An extremely rare, low-growing beach plant that survives in just a few coastal sites in Oregon and the extreme north of California is being proposed by a number of environmental groups for protection under the U.S. Endangered Species Act.
The silvery phacelia, Phacelia argentea, an 18-inch mat-forming herb that grows only in Del Norte County in California, and Coos and Curry counties in adjacent Oregon, is threatened by improper off-road vehicle recreation and invasive plants, according to a petition filed Friday with the U.S. Fish and Wildlife Service by eight environmental protection groups.
The groups are asking USFWS to consider the plant for listing as either Endangered or Threatened under the federal Endangered Species Act.
"Silvery phacelia is a unique part of the natural heritage of our coast but we could lose it forever if we aren't careful," said Tierra Curry, a senior scientist at the Center for Biological Diversity, one of the groups filing the petition with USFWS. "Endangered Species Act protection is the best hope for protecting this beautiful plant for future generations," Curry added.
The other groups joining CBD in petitioning USFWS to consider listing the plant are (in alphabetical order) the California Native Plant Society, the Environmental Protection Information Center, Friends of Del Norte, the Klamath-Siskiyou Wildlands Center, the Native Plant Society of Oregon, Oregon Coast Alliance, and Oregon Wild.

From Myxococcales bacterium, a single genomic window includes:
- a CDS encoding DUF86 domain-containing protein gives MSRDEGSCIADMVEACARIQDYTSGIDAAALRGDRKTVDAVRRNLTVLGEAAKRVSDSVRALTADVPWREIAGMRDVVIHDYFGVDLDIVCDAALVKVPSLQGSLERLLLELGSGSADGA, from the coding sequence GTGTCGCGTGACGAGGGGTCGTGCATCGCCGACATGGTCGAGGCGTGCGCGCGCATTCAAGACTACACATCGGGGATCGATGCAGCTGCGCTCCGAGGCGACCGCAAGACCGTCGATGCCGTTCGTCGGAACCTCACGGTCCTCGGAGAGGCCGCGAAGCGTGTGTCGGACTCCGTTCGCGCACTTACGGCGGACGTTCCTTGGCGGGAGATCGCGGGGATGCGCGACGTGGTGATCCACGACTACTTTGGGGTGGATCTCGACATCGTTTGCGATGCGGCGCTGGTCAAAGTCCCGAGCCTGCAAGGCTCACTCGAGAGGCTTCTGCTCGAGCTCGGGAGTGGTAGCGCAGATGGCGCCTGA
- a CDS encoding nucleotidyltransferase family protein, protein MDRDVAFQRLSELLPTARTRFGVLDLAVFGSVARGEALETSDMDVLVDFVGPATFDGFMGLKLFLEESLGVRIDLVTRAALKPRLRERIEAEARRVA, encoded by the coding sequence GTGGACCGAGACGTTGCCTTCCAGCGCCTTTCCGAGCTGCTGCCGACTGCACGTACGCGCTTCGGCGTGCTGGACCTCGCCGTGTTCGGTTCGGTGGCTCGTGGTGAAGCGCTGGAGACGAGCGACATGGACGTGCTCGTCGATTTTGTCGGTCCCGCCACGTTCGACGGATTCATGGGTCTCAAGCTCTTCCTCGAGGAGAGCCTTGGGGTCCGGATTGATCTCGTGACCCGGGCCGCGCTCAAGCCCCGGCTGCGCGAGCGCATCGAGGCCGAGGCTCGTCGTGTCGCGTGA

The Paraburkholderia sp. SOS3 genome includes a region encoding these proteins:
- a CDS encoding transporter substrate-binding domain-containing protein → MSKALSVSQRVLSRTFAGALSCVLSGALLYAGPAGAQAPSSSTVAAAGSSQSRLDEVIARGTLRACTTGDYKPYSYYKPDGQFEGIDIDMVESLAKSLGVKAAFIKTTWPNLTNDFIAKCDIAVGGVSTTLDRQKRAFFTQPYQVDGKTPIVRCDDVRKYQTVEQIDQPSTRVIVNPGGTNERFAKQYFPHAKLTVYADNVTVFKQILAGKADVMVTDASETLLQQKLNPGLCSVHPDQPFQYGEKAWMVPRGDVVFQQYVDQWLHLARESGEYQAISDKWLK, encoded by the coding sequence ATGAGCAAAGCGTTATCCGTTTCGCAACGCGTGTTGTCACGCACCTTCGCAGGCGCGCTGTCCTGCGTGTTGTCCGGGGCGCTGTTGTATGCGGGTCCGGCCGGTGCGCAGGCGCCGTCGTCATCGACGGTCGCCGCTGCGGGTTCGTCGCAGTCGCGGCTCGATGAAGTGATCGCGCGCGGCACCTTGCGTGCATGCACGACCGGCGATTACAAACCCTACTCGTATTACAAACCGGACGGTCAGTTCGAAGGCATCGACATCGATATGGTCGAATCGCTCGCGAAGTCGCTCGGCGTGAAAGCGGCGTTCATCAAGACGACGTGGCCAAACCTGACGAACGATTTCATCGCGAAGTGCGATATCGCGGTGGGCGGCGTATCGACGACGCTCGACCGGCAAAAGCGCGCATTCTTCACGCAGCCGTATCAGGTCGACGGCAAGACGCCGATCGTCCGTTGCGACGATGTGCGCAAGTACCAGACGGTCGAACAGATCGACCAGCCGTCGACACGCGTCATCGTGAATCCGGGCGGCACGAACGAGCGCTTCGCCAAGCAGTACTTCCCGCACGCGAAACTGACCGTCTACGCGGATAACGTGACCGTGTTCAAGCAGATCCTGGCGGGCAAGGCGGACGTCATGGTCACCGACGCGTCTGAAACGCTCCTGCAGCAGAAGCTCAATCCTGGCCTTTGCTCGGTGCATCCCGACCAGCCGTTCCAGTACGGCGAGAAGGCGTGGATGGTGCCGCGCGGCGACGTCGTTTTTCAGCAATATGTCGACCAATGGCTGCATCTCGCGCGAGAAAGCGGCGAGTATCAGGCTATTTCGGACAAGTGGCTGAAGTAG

Restricted to sandy coastal soils such as dunes and uplifted marine terraces, the silver-leafed plant species grows in fewer than 40 known sites, four or five of them in California. Development, roadbuilding, and a proposed coastal golf course on now-public land in Oregon threaten to infringe on some of the populations, but the more pressing threats are competition with the introduced plants gorse and European beachgrass, both of which shade out the low-growing plant.
In California, where the plant mainly grows in and near Tolowa Dunes State Park, trampling from off-road vehicles is also a serious threat, as shown in this photo by the group Tolowa Dunes Stewards that was included in the petition:
If the plant is listed as Endangered or Threatened, the California Department of Parks and Recreation and Del Norte County could be compelled to adjust their policy on off-road vehicles in the plant's habitat, and a critical habitat designation would make it harder to get federal funding for any project or policy that stood a chance of harming the Phacelia.
The petition now kicks off a 90-day period in which USFWS must decide whether to declare the plant a candidate for listing. If it does so, the agency will them embark on a year-long listing process during which the plant species will enjoy protection under the Endangered Species Act.
"Protecting silvery phacelia will not only ensure a future for this one plant species, but will also help safeguard our coastal environment for the quiet enjoyment of humans and for other rare species," said Doug Heiken, conservation and restoration coordinator at Oregon Wild.